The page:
Regular Estonian Defense Forces (EDF) personnel who form the permanent guard of honor outside Kadriorg, seat of the president, are to have full dress uniforms restored, following a decision by newly-installed President Alar Karis. For much of this year, the honor guard had worn ordinary DPM kit, a move which had not proven very popular.
Commander of the guard battalion Lt. Col Margot Künnapuu told ETV current affairs show "Ringvaade" Wednesday that: "This is the decision of the President and, for us, it is an order from the Supreme Commander of the Defense Forces, to change the uniforms from the earlier camouflage to those of the Guard of Honor," while EDF personnel thus dressed were in-studio for a demonstration.
"All those soldiers who can be seen on parade in front of Kadriorg as a guard of honor are ordinary soldiers from the EDF's military police (Sõjaväepolitsei) guards battalion, part of whose service requirements are to provide this service," she continued.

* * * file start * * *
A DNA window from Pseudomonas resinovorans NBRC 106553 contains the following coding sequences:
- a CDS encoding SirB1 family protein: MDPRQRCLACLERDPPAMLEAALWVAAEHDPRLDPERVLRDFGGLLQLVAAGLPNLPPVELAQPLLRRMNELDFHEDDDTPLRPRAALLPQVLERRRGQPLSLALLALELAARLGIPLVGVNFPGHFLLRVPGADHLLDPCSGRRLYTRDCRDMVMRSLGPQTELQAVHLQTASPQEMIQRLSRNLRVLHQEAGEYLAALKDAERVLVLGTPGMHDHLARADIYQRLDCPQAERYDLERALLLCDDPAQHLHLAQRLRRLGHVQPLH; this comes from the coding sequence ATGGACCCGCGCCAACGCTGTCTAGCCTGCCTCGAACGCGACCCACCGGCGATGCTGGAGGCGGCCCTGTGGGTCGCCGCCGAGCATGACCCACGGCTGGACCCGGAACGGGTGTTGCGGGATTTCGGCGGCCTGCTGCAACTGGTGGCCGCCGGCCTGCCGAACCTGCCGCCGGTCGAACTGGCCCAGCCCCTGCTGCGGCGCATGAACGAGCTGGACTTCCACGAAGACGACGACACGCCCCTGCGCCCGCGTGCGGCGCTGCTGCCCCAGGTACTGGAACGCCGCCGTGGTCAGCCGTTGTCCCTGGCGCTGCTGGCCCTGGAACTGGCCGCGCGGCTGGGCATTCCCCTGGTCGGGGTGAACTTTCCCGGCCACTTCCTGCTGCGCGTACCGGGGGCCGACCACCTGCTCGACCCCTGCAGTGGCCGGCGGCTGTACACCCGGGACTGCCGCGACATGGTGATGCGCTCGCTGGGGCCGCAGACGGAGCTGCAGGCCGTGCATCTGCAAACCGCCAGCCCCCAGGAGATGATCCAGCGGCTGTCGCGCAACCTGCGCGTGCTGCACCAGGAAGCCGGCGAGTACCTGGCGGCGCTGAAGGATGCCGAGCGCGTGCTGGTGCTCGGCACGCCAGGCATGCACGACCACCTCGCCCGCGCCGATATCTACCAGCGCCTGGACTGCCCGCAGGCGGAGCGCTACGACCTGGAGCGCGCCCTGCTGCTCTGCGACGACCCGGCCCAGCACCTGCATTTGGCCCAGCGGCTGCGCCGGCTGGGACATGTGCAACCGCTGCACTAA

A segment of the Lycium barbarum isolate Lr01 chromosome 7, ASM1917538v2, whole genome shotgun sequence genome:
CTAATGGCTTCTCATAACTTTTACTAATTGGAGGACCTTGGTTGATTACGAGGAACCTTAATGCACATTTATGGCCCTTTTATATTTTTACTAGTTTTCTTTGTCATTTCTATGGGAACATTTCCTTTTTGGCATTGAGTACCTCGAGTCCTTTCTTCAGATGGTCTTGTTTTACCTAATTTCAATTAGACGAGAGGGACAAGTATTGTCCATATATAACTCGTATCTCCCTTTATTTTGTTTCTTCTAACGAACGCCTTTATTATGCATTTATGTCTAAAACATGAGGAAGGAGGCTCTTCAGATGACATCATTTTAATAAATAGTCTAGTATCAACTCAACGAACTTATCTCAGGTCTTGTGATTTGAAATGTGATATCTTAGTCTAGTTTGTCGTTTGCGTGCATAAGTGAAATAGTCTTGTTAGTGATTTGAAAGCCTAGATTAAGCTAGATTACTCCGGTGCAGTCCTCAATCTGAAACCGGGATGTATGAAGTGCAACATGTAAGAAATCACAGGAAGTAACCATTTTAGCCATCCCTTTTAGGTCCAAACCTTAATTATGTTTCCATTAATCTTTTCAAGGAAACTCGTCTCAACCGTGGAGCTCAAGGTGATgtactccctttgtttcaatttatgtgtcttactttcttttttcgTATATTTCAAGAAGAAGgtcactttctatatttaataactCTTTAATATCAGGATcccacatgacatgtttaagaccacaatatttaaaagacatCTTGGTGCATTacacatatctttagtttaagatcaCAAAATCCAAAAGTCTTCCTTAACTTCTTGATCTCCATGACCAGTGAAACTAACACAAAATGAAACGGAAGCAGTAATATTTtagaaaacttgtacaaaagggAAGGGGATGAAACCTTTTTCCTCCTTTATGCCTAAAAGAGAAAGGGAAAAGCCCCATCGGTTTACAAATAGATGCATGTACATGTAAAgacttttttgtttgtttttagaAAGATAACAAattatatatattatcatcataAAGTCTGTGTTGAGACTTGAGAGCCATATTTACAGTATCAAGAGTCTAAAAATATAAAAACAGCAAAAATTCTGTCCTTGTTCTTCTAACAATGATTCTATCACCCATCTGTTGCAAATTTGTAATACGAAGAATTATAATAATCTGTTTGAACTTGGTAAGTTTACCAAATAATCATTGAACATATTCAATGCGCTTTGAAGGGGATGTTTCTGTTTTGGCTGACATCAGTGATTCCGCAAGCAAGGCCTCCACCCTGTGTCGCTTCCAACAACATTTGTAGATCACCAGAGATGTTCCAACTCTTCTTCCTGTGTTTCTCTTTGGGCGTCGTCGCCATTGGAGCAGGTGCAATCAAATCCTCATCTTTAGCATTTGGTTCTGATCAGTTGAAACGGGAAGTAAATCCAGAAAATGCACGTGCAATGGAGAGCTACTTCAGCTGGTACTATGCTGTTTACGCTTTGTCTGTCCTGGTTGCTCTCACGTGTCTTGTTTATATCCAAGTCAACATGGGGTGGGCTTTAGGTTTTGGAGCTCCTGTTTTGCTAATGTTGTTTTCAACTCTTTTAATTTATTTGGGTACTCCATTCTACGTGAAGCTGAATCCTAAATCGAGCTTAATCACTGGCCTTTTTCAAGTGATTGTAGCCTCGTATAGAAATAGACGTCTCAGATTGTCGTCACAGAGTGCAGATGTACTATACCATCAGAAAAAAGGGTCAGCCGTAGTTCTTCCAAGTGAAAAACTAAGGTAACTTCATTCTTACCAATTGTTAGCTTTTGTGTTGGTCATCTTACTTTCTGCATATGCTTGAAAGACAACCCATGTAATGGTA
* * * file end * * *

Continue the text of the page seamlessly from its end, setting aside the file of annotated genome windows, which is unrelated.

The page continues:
"It is based on the principle of honesty, i.e. everyone carries the same burden," she added.
In addition to the permanent guard outside Kadriorg, the guard of honor appears at major national ceremonial events, such as on independence day, February 24, and also smaller ceremonies such as foreign ambassadors presenting their credentials.
Künnapuu said: "We usually have at least one a month, when the president receives credentials from ambassadors, and as a national ceremony we have an entire honorary company, i.e. 69 soldiers, together with the commander," adding that the honor guard outside Kadriorg was in place 24/7.
Taking part in the guard of honor is neither privilege nor punishment, he added, but a normal part of service.
The switch to DPM-style dress took place without fanfare earlier this year, with speculation once it was noticed including whether it had been a cost-cutting measure following budget cuts the government had announced. While former EDF commander and current Reform MP Ants Laaneots said that the changeover was no cause for alarm, there were also plenty of calls for the return of the dress uniform.
Alar Karis was sworn in on Monday, and he and his wife are to be residing full-time in the house, erected in the 1930s adjacent to the Kadriorg Palace, a much older building.
Future planned developments at the president's residence include beefed-up security infrastructure – the parade ground is currently wide open to the public street which runs past it – and developments in the Rose Garden to the house's rear.
Editor: Andrew Whyte